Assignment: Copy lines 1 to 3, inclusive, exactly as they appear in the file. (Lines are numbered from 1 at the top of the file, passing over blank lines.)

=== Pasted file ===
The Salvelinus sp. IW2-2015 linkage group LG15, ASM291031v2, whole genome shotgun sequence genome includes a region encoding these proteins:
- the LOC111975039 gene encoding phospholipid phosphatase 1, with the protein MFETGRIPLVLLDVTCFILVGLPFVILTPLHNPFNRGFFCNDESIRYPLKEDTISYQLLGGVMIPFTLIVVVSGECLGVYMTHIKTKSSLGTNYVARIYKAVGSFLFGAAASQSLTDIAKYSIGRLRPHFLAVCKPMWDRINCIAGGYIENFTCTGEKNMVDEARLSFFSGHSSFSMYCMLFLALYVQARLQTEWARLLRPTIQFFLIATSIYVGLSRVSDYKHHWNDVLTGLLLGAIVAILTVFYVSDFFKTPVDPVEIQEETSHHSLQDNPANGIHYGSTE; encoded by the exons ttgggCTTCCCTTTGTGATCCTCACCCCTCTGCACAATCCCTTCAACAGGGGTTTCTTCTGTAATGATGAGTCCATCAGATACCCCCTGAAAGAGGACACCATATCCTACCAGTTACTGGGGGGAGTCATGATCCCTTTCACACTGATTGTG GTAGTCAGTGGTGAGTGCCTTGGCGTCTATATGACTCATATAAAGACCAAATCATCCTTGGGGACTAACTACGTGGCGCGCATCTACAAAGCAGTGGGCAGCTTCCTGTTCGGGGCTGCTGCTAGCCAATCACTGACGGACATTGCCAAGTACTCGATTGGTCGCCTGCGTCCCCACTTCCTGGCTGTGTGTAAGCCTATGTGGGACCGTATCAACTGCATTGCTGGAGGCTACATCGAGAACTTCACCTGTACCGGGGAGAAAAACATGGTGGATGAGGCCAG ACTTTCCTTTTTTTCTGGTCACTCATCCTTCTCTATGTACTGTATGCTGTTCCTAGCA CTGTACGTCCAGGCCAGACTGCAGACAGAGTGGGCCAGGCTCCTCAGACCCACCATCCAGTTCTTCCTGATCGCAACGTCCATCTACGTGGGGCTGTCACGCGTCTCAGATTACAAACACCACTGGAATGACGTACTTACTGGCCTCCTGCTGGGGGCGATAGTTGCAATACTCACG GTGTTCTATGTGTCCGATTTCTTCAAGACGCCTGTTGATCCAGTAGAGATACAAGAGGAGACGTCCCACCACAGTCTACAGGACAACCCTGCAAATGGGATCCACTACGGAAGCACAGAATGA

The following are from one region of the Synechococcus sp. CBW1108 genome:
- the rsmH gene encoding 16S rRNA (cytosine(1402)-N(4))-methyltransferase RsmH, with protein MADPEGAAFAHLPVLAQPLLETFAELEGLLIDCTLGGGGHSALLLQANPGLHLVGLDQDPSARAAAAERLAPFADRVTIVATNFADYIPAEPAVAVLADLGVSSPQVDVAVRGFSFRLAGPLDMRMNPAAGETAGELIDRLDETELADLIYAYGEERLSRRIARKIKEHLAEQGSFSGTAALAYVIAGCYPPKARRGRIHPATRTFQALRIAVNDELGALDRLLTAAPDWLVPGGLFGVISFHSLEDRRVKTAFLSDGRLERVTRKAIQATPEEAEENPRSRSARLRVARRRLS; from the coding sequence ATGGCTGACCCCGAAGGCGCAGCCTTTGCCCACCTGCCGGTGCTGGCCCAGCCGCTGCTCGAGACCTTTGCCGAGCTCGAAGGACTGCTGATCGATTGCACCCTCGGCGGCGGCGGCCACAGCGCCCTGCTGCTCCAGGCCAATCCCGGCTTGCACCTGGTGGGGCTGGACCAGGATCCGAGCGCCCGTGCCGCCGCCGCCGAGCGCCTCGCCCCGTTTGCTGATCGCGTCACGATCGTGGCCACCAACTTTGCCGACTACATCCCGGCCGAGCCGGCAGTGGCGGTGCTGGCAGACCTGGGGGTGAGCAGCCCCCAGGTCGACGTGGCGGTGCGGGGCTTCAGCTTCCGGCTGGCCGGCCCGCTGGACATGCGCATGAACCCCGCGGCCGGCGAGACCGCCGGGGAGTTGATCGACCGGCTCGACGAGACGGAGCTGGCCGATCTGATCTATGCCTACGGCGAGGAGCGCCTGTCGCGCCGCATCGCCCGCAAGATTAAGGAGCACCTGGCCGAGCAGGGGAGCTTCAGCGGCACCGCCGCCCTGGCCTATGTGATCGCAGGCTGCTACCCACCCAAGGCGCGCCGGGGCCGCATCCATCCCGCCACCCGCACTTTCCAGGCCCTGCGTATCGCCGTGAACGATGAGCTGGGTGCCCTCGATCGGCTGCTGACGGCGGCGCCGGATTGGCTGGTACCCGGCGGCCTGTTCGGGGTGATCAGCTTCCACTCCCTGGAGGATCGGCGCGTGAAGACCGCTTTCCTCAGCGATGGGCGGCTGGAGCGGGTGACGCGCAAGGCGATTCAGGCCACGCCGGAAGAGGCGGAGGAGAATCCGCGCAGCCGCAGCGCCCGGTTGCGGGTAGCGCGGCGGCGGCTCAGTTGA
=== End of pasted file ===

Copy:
The Salvelinus sp. IW2-2015 linkage group LG15, ASM291031v2, whole genome shotgun sequence genome includes a region encoding these proteins:
- the LOC111975039 gene encoding phospholipid phosphatase 1, with the protein MFETGRIPLVLLDVTCFILVGLPFVILTPLHNPFNRGFFCNDESIRYPLKEDTISYQLLGGVMIPFTLIVVVSGECLGVYMTHIKTKSSLGTNYVARIYKAVGSFLFGAAASQSLTDIAKYSIGRLRPHFLAVCKPMWDRINCIAGGYIENFTCTGEKNMVDEARLSFFSGHSSFSMYCMLFLALYVQARLQTEWARLLRPTIQFFLIATSIYVGLSRVSDYKHHWNDVLTGLLLGAIVAILTVFYVSDFFKTPVDPVEIQEETSHHSLQDNPANGIHYGSTE; encoded by the exons ttgggCTTCCCTTTGTGATCCTCACCCCTCTGCACAATCCCTTCAACAGGGGTTTCTTCTGTAATGATGAGTCCATCAGATACCCCCTGAAAGAGGACACCATATCCTACCAGTTACTGGGGGGAGTCATGATCCCTTTCACACTGATTGTG GTAGTCAGTGGTGAGTGCCTTGGCGTCTATATGACTCATATAAAGACCAAATCATCCTTGGGGACTAACTACGTGGCGCGCATCTACAAAGCAGTGGGCAGCTTCCTGTTCGGGGCTGCTGCTAGCCAATCACTGACGGACATTGCCAAGTACTCGATTGGTCGCCTGCGTCCCCACTTCCTGGCTGTGTGTAAGCCTATGTGGGACCGTATCAACTGCATTGCTGGAGGCTACATCGAGAACTTCACCTGTACCGGGGAGAAAAACATGGTGGATGAGGCCAG ACTTTCCTTTTTTTCTGGTCACTCATCCTTCTCTATGTACTGTATGCTGTTCCTAGCA CTGTACGTCCAGGCCAGACTGCAGACAGAGTGGGCCAGGCTCCTCAGACCCACCATCCAGTTCTTCCTGATCGCAACGTCCATCTACGTGGGGCTGTCACGCGTCTCAGATTACAAACACCACTGGAATGACGTACTTACTGGCCTCCTGCTGGGGGCGATAGTTGCAATACTCACG GTGTTCTATGTGTCCGATTTCTTCAAGACGCCTGTTGATCCAGTAGAGATACAAGAGGAGACGTCCCACCACAGTCTACAGGACAACCCTGCAAATGGGATCCACTACGGAAGCACAGAATGA

The following are from one region of the Synechococcus sp. CBW1108 genome: